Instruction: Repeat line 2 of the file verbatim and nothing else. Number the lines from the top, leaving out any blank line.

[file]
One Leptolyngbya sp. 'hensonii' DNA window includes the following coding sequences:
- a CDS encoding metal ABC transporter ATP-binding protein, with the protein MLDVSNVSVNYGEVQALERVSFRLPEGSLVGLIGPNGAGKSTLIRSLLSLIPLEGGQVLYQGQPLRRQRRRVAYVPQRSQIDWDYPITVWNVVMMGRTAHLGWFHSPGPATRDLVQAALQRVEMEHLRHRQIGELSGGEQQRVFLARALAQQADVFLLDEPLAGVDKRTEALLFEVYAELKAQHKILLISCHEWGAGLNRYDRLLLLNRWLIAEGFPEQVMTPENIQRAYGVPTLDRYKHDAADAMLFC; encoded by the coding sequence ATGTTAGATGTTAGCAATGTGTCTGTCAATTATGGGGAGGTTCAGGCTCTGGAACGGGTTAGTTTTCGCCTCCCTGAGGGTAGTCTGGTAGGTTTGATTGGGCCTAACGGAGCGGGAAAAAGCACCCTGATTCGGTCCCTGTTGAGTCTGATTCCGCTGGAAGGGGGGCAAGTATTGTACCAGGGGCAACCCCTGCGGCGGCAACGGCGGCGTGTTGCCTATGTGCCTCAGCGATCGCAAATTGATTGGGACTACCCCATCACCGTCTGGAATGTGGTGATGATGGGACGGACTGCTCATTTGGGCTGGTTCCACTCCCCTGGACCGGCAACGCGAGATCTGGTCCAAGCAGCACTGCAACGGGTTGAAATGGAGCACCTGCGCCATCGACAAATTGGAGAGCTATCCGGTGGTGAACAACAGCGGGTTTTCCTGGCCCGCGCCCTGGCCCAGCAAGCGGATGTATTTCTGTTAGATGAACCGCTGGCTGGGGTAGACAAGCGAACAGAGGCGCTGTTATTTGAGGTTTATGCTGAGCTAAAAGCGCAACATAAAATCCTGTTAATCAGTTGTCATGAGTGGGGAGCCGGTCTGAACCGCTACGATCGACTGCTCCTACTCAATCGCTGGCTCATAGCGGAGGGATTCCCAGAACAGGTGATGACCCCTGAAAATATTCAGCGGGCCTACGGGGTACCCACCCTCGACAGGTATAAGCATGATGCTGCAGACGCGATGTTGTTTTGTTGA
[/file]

- a CDS encoding metal ABC transporter ATP-binding protein, with the protein MLDVSNVSVNYGEVQALERVSFRLPEGSLVGLIGPNGAGKSTLIRSLLSLIPLEGGQVLYQGQPLRRQRRRVAYVPQRSQIDWDYPITVWNVVMMGRTAHLGWFHSPGPATRDLVQAALQRVEMEHLRHRQIGELSGGEQQRVFLARALAQQADVFLLDEPLAGVDKRTEALLFEVYAELKAQHKILLISCHEWGAGLNRYDRLLLLNRWLIAEGFPEQVMTPENIQRAYGVPTLDRYKHDAADAMLFC; encoded by the coding sequence ATGTTAGATGTTAGCAATGTGTCTGTCAATTATGGGGAGGTTCAGGCTCTGGAACGGGTTAGTTTTCGCCTCCCTGAGGGTAGTCTGGTAGGTTTGATTGGGCCTAACGGAGCGGGAAAAAGCACCCTGATTCGGTCCCTGTTGAGTCTGATTCCGCTGGAAGGGGGGCAAGTATTGTACCAGGGGCAACCCCTGCGGCGGCAACGGCGGCGTGTTGCCTATGTGCCTCAGCGATCGCAAATTGATTGGGACTACCCCATCACCGTCTGGAATGTGGTGATGATGGGACGGACTGCTCATTTGGGCTGGTTCCACTCCCCTGGACCGGCAACGCGAGATCTGGTCCAAGCAGCACTGCAACGGGTTGAAATGGAGCACCTGCGCCATCGACAAATTGGAGAGCTATCCGGTGGTGAACAACAGCGGGTTTTCCTGGCCCGCGCCCTGGCCCAGCAAGCGGATGTATTTCTGTTAGATGAACCGCTGGCTGGGGTAGACAAGCGAACAGAGGCGCTGTTATTTGAGGTTTATGCTGAGCTAAAAGCGCAACATAAAATCCTGTTAATCAGTTGTCATGAGTGGGGAGCCGGTCTGAACCGCTACGATCGACTGCTCCTACTCAATCGCTGGCTCATAGCGGAGGGATTCCCAGAACAGGTGATGACCCCTGAAAATATTCAGCGGGCCTACGGGGTACCCACCCTCGACAGGTATAAGCATGATGCTGCAGACGCGATGTTGTTTTGTTGA